I am catching up on my reading. Christine Ann Lawson’s Understanding the Borderline Mother is a classic in its field, with a whopping 396 Amazon reviews (Q1 2019), enjoying a rating of 4.7 out of 5.0. Impressive. (See the bottom of this review… Read More ›
The force of empathy is strong with Helen Riess, MD, and her team. In The Empathy Effect: 7 Neuroscience-based Keys for Transforming the Way We Live, Love, Work, and Connect Across Differences(with Liz Neporent, Forward by Alan Alda (Sounds True… Read More ›
When people do not get the empathy to which they feel entitled, they get enraged. De-escalate rage by providing empathy and empathic relatedness.
Time was when it was a bold statement of the obvious that reading a good book expands one’s empathy. It’s summer in the city of Chicago. People are going to the beach, the park, leaving town for the wilderness or… Read More ›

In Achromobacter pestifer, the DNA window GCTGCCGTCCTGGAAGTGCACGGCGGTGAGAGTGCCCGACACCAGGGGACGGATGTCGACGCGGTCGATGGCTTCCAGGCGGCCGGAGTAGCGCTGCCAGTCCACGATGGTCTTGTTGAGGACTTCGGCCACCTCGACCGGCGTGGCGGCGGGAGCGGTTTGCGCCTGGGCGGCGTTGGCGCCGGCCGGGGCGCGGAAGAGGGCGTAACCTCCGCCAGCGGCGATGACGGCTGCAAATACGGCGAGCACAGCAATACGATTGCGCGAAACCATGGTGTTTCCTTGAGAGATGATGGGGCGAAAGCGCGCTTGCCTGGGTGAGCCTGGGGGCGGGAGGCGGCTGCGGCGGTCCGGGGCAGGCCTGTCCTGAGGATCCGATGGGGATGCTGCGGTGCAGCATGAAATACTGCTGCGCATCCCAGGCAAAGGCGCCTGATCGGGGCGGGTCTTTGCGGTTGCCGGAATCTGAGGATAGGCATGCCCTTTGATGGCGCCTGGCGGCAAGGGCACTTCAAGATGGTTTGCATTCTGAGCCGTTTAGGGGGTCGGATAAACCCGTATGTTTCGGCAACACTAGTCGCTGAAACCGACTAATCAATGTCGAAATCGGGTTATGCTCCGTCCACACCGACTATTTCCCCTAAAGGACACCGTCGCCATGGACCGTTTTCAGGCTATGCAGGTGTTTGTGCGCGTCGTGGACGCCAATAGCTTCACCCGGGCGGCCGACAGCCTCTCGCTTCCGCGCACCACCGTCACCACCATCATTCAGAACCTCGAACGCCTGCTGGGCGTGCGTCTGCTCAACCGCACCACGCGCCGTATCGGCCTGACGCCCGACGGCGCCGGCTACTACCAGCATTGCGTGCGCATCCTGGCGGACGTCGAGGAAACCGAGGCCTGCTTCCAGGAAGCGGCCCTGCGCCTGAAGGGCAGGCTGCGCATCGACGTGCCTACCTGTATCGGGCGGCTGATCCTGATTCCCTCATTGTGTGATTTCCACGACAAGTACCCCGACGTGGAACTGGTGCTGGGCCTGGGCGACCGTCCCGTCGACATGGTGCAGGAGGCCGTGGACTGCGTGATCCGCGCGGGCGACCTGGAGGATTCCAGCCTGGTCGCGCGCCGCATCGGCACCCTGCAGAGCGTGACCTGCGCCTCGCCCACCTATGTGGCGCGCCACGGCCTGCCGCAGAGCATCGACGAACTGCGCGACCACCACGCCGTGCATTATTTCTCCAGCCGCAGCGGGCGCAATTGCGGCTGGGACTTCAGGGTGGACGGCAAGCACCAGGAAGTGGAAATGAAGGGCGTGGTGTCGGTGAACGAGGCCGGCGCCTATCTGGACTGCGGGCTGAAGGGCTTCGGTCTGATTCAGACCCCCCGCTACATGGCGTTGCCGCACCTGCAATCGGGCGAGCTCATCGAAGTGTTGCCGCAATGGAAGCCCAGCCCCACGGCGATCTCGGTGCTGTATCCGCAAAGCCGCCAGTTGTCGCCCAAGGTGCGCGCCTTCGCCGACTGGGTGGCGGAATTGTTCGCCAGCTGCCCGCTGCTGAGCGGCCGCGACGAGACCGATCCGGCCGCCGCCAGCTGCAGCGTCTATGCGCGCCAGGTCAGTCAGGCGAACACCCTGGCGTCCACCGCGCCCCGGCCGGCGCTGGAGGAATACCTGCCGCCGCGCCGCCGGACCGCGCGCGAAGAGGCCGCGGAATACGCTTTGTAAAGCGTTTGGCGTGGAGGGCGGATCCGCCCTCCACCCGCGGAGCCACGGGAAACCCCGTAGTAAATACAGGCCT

Virtual reality (VR) is coming to psychotherapy. The one thing that immediately occurred to me: Psychotherapy invokes a virtual reality all its own – even without goggles. This is especially the case with dynamic psychotherapy that activates forms of transference in which one relates to the therapist “as if” therapists in conversations that have aspects of a past or future person or reality.
Surveys show that most people think that empathy is compassion. The world certainly needs more compassion, but it is not synonymous with empathy. Empathy tells you what the other person is experiencing as a vicarious experience, and not an identification; compassion (and ethics) tells you what to do about it. Empathy is oxygen for the soul. If one is feeling short of breath at the end of the school year or business cycle, it is possible that they are in need of expanded empathy.
Sass provides a compelling account of how philosophical solipsism, idealism, and phenomenalism (not phenomenology!) gives us access to the experiences of schizophrenic individuals and provide the disorder with its characteristic aspects.